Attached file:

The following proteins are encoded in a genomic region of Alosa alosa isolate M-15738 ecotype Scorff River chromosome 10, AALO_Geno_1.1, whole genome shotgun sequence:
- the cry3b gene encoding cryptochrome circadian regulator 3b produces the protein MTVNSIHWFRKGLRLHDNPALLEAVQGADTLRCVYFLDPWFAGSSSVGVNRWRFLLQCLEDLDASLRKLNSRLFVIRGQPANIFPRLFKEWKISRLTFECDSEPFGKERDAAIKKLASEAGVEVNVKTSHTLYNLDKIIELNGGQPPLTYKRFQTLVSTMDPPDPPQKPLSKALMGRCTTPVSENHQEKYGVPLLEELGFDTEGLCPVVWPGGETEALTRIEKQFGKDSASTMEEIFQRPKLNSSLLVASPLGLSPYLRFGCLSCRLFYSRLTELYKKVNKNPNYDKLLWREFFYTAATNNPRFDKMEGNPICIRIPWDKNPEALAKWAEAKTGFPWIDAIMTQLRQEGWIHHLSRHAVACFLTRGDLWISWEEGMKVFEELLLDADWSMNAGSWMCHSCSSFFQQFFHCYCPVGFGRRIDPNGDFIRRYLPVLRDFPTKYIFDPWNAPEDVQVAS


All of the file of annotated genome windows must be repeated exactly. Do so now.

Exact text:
The following proteins are encoded in a genomic region of Alosa alosa isolate M-15738 ecotype Scorff River chromosome 10, AALO_Geno_1.1, whole genome shotgun sequence:
- the cry3b gene encoding cryptochrome circadian regulator 3b produces the protein MTVNSIHWFRKGLRLHDNPALLEAVQGADTLRCVYFLDPWFAGSSSVGVNRWRFLLQCLEDLDASLRKLNSRLFVIRGQPANIFPRLFKEWKISRLTFECDSEPFGKERDAAIKKLASEAGVEVNVKTSHTLYNLDKIIELNGGQPPLTYKRFQTLVSTMDPPDPPQKPLSKALMGRCTTPVSENHQEKYGVPLLEELGFDTEGLCPVVWPGGETEALTRIEKQFGKDSASTMEEIFQRPKLNSSLLVASPLGLSPYLRFGCLSCRLFYSRLTELYKKVNKNPNYDKLLWREFFYTAATNNPRFDKMEGNPICIRIPWDKNPEALAKWAEAKTGFPWIDAIMTQLRQEGWIHHLSRHAVACFLTRGDLWISWEEGMKVFEELLLDADWSMNAGSWMCHSCSSFFQQFFHCYCPVGFGRRIDPNGDFIRRYLPVLRDFPTKYIFDPWNAPEDVQVAS